Find Information About:

Drugs & Supplements

Get information and reviews on prescription drugs, over-the-counter medications, vitamins, and supplements. Search by name or medical condition.

Pill Identifier

Pill Identifier

Having trouble identifying your pills?

Enter the shape, color, or imprint of your prescription or OTC drug. Our pill identification tool will display pictures that you can compare to your pill.

Get Started

My Medicine

Save your medicine, check interactions, sign up for FDA alerts, create family profiles and more.

Get Started

WebMD Health Experts and Community

Talk to health experts and other people like you in WebMD's Communities. It's a safe forum where you can create or participate in support groups and discussions about health topics that interest you.

  • Second Opinion

    Second Opinion

    Read expert perspectives on popular health topics.

  • Community


    Connect with people like you, and get expert guidance on living a healthy life.

Got a health question? Get answers provided by leading organizations, doctors, and experts.

Get Answers

Sign up to receive WebMD's award-winning content delivered to your inbox.

Sign Up

Cancer Health Center

Font Size

Cancer-Related Fatigue Linked To Depression

Impaired Physical Function Also Linked to Fatigue After Cancer Treatment

WebMD Health News

July 19, 2004 -- Depression and poor physical function, rather than treatment side effects, may be to blame for the fatigue some people feel after cancer treatment, according to a new study.

Researchers say fatigue is the most common and distressing problem facing cancer survivors after treatment with chemotherapy, radiation, or immune therapy. For many cancer patients, the feelings of persistent tiredness can be severe and drastically limit their daily activities.

The National Comprehensive Cancer Network (NCCN) describes cancer-related fatigue as an unusual, persistent, and subjective sense of tiredness related to cancer or cancer treatment that interferes with usual functions.

Previous studies have suggested that impaired immune systems or anemia (low levels of the red blood cells that carry oxygen) were associated with cancer-related fatigue. But in this study, researchers found these factors were unrelated to fatigue among a group of people treated for leukemia, lymphoma, and other blood-related cancers.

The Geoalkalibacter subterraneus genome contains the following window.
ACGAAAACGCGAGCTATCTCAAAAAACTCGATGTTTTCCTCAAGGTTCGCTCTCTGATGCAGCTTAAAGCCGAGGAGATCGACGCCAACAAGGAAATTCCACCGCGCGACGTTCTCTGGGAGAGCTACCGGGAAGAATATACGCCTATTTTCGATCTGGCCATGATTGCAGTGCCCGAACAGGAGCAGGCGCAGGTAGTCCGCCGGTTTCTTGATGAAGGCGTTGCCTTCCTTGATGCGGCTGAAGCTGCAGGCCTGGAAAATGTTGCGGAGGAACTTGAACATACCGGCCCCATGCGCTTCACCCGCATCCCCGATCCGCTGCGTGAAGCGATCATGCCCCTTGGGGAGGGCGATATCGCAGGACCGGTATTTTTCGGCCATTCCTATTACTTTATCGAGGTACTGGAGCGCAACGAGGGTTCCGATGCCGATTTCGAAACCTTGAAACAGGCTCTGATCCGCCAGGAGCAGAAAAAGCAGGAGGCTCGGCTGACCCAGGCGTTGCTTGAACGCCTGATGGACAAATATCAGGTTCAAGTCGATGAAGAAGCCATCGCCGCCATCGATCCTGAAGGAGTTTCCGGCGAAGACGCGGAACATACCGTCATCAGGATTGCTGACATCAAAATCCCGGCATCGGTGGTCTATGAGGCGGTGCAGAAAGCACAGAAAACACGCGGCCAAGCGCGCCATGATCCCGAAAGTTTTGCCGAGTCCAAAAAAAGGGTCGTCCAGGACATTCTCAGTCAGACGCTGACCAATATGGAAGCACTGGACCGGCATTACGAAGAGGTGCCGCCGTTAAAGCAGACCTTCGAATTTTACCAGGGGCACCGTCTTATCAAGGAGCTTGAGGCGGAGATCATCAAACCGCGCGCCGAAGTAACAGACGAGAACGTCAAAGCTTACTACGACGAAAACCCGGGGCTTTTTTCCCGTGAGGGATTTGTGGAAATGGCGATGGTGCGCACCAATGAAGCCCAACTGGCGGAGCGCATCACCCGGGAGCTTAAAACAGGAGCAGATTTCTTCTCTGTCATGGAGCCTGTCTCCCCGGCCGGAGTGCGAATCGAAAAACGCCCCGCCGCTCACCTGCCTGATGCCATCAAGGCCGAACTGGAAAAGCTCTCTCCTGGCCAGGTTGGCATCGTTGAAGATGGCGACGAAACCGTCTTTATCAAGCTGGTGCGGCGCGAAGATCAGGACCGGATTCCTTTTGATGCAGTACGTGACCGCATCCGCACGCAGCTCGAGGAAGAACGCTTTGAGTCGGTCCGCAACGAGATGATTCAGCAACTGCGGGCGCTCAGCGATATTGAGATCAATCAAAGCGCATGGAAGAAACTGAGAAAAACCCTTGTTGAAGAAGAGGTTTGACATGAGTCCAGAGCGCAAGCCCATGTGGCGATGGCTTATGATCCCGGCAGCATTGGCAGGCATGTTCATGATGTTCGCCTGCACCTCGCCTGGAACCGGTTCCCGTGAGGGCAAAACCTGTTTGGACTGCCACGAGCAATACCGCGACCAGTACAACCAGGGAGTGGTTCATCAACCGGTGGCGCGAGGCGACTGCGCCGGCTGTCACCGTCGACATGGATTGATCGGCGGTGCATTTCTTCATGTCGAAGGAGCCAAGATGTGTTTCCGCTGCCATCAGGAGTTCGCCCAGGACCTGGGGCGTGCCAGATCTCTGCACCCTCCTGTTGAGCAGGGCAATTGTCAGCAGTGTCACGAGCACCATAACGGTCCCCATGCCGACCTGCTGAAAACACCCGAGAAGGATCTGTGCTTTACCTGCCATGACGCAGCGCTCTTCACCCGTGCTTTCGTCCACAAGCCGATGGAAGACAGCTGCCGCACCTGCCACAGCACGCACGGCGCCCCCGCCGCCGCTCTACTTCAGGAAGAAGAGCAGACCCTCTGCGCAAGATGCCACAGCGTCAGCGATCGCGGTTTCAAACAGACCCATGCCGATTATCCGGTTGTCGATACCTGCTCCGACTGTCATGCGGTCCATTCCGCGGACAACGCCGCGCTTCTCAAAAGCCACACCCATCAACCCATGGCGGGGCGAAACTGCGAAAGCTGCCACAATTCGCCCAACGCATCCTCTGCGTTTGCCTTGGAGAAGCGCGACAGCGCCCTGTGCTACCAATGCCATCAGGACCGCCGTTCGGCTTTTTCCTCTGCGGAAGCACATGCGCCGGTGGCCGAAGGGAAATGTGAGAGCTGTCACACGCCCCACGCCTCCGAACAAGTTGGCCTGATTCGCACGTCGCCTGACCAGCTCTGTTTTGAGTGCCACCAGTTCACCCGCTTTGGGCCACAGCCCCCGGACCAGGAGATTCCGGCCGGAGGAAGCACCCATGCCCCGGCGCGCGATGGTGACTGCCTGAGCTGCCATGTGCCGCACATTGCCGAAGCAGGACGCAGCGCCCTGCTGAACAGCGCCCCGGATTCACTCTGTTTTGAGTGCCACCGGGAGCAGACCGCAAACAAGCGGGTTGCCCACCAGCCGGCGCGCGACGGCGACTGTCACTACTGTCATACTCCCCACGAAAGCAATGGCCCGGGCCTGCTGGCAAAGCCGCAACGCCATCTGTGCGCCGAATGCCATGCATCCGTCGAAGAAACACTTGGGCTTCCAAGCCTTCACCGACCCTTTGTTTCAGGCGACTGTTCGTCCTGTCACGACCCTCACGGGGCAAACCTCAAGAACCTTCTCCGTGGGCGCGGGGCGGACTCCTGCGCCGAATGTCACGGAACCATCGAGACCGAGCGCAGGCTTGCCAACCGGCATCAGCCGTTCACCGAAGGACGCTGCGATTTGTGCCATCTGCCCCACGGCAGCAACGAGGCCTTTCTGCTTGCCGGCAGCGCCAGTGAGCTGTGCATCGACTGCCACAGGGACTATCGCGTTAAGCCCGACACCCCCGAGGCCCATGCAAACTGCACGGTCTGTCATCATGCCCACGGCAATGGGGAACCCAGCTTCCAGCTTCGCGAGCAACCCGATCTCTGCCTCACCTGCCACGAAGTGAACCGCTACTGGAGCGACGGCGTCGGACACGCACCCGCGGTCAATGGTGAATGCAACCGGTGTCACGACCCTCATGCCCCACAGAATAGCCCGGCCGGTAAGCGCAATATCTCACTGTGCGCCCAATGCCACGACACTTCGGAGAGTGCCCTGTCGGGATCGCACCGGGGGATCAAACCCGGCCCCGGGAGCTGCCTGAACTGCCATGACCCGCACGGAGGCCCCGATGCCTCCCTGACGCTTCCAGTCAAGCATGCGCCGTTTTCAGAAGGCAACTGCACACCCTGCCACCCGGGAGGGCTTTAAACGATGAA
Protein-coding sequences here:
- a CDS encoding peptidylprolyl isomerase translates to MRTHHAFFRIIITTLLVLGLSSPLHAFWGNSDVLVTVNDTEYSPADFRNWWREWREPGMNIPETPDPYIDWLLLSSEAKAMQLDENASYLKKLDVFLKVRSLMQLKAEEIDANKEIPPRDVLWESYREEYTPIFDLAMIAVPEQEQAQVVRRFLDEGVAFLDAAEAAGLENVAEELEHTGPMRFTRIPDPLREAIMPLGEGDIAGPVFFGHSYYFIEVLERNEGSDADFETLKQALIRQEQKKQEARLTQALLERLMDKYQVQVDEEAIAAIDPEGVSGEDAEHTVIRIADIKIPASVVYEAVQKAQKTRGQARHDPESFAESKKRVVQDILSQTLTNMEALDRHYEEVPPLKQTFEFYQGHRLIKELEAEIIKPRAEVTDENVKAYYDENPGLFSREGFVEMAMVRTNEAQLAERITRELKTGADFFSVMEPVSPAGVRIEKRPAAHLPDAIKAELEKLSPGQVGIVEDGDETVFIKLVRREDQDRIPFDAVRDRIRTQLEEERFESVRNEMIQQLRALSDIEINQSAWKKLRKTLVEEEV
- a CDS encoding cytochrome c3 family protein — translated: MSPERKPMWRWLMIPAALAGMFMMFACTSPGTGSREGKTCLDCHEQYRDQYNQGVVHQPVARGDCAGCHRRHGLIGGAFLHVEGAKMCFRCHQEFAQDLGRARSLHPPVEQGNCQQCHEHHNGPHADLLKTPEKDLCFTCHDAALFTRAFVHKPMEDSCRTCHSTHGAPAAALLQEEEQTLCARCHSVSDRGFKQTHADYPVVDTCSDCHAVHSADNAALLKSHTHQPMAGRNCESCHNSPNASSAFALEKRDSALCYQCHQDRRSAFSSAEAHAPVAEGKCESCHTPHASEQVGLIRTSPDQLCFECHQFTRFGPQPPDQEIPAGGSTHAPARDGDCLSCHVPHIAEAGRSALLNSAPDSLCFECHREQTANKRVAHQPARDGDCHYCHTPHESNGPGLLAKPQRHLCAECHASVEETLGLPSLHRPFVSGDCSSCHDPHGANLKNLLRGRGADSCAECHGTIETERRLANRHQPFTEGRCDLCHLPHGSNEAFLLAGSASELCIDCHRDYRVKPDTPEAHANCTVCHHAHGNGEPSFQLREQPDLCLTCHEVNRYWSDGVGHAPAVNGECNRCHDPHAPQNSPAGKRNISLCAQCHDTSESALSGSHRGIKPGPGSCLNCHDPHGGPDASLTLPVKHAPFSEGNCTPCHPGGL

The findings appear in the July issue of the Annals of Oncology.

Cancer Fatigue Not Linked to Other Conditions

Researchers studied 71 people who were in remission from their blood-related cancers and had ended treatment at least three months before the study began.

The participants answered questionnaires about their mental status, health, and activities, and underwent physical and medical examinations.

Researchers found people who were depressed and had impaired physical function were much more likely to suffer from cancer-related fatigue. But there was no correlation between fatigue and other conditions, such as thyroid, liver, and kidney function, anemia, and immune system function, that might also lead to fatigue.

For example, those who had high scores on measures of fatigue had an average depression score that was 10 times higher than that of those who had low fatigue scores. Those who were very fatigued also had average physical performance scores that were five times lower than those reported by non-fatigued cancer patients.

Researchers say the relationship between reduced physical function and depression and their role in cancer-related fatigue merits further study.

"Impaired physical performance and depression seem to be critical components in cancer-related fatigue although we have not yet clarified the association between the two factors," says researcher Fernando Dimeo of the Charité University Medical Center in Berlin, Germany, in a news release.

Today on WebMD

Colorectal cancer cells
New! I AM Not Cancer Facebook Group
Lung cancer xray
See it in pictures, plus read the facts.
sauteed cherry tomatoes
Fight cancer one plate at a time.
Ovarian cancer illustration
Real Cancer Perspectives
Jennifer Goodman Linn self-portrait
what is your cancer risk
colorectal cancer treatment advances
breast cancer overview slideshow
prostate cancer overview
lung cancer overview slideshow
ovarian cancer overview slideshow
Actor Michael Douglas